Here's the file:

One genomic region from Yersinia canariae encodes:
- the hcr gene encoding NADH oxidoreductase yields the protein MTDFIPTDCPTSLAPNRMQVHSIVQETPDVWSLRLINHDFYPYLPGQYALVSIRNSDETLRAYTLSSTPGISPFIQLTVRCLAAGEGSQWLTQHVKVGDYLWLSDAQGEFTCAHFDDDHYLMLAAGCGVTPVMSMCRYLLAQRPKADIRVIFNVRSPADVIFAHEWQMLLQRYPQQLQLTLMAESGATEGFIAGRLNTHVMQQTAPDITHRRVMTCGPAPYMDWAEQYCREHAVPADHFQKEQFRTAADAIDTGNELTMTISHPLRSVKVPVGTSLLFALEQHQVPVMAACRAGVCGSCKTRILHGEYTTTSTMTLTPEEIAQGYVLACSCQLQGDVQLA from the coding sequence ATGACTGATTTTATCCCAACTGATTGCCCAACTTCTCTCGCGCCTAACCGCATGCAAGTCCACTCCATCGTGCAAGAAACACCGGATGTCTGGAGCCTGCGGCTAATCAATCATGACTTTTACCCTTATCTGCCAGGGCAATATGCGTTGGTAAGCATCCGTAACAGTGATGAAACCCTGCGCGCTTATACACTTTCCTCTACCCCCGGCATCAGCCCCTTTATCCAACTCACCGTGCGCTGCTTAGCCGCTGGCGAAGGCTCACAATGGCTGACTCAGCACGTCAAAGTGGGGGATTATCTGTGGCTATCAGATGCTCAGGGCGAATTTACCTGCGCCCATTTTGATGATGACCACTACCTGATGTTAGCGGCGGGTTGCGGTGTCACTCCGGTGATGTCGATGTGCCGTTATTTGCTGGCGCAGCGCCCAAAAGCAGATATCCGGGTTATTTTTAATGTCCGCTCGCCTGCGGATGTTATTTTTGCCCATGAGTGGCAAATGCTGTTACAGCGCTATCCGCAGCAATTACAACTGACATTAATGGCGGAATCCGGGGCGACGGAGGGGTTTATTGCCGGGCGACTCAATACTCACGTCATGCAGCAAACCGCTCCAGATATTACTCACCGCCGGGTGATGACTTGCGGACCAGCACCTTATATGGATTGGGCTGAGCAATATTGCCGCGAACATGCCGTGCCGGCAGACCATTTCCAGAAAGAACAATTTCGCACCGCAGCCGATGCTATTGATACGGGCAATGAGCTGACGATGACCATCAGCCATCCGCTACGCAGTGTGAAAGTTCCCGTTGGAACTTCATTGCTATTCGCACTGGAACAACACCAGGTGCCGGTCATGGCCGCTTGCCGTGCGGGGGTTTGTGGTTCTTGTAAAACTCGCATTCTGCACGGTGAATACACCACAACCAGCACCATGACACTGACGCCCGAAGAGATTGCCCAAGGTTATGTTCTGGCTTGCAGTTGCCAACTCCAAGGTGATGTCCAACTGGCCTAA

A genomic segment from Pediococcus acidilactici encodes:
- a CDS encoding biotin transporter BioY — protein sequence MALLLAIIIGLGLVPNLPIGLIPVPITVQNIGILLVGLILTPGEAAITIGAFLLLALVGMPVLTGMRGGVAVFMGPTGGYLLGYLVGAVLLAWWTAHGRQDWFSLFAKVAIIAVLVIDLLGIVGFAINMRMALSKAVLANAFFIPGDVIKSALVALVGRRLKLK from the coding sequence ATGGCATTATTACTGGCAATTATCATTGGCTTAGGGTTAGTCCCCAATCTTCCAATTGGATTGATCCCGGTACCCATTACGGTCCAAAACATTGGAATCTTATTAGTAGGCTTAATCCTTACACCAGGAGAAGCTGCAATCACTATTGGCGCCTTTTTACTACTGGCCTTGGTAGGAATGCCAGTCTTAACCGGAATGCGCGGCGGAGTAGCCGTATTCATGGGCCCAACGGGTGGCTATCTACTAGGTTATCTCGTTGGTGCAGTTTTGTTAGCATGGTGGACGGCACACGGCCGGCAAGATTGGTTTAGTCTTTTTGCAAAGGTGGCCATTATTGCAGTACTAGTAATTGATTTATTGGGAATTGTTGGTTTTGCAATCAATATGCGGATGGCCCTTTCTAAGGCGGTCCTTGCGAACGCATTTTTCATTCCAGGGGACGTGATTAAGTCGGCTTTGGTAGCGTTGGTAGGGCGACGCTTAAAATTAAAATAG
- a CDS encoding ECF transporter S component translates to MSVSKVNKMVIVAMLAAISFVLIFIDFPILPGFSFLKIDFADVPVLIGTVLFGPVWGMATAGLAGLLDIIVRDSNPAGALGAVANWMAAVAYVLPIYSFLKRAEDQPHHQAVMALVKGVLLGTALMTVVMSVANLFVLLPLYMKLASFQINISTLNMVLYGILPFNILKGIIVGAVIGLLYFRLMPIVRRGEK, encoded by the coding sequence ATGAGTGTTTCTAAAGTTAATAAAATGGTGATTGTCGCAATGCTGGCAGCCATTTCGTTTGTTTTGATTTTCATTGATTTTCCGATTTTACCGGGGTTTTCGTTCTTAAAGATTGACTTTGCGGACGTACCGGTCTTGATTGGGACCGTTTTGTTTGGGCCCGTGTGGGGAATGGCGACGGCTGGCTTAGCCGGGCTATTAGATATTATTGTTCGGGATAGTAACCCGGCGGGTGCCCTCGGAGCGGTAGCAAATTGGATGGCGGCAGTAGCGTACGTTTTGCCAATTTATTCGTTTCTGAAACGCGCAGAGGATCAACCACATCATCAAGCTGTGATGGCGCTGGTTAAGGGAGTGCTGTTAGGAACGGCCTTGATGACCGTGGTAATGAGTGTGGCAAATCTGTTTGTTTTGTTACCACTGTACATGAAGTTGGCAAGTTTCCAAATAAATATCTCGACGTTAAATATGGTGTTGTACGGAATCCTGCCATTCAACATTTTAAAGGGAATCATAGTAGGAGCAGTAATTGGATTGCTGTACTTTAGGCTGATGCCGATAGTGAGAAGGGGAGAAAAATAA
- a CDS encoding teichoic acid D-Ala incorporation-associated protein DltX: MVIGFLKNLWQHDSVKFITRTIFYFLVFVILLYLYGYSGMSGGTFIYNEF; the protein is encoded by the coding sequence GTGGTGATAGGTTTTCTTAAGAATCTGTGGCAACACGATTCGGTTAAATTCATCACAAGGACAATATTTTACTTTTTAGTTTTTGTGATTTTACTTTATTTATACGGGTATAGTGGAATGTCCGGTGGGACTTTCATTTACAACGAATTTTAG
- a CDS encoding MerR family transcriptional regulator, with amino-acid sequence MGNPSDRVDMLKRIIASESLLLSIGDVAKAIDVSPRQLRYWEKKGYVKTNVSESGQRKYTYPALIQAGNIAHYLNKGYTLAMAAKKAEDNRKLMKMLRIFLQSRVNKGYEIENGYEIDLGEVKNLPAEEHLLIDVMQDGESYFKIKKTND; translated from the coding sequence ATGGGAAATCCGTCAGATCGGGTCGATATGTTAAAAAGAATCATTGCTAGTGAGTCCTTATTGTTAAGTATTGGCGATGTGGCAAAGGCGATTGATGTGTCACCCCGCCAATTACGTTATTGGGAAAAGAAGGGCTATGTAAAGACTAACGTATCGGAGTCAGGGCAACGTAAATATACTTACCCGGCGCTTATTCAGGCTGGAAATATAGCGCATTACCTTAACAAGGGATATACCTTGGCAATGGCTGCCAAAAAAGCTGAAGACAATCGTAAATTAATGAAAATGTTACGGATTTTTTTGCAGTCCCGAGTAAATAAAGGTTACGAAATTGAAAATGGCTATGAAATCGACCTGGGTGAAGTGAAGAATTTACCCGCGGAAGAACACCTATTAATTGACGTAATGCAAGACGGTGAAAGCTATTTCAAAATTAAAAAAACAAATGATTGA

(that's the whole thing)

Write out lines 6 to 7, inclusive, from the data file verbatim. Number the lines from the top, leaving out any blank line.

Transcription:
- a CDS encoding teichoic acid D-Ala incorporation-associated protein DltX: MVIGFLKNLWQHDSVKFITRTIFYFLVFVILLYLYGYSGMSGGTFIYNEF; the protein is encoded by the coding sequence GTGGTGATAGGTTTTCTTAAGAATCTGTGGCAACACGATTCGGTTAAATTCATCACAAGGACAATATTTTACTTTTTAGTTTTTGTGATTTTACTTTATTTATACGGGTATAGTGGAATGTCCGGTGGGACTTTCATTTACAACGAATTTTAG
- a CDS encoding MerR family transcriptional regulator, with amino-acid sequence MGNPSDRVDMLKRIIASESLLLSIGDVAKAIDVSPRQLRYWEKKGYVKTNVSESGQRKYTYPALIQAGNIAHYLNKGYTLAMAAKKAEDNRKLMKMLRIFLQSRVNKGYEIENGYEIDLGEVKNLPAEEHLLIDVMQDGESYFKIKKTND; translated from the coding sequence ATGGGAAATCCGTCAGATCGGGTCGATATGTTAAAAAGAATCATTGCTAGTGAGTCCTTATTGTTAAGTATTGGCGATGTGGCAAAGGCGATTGATGTGTCACCCCGCCAATTACGTTATTGGGAAAAGAAGGGCTATGTAAAGACTAACGTATCGGAGTCAGGGCAACGTAAATATACTTACCCGGCGCTTATTCAGGCTGGAAATATAGCGCATTACCTTAACAAGGGATATACCTTGGCAATGGCTGCCAAAAAAGCTGAAGACAATCGTAAATTAATGAAAATGTTACGGATTTTTTTGCAGTCCCGAGTAAATAAAGGTTACGAAATTGAAAATGGCTATGAAATCGACCTGGGTGAAGTGAAGAATTTACCCGCGGAAGAACACCTATTAATTGACGTAATGCAAGACGGTGAAAGCTATTTCAAAATTAAAAAAACAAATGATTGA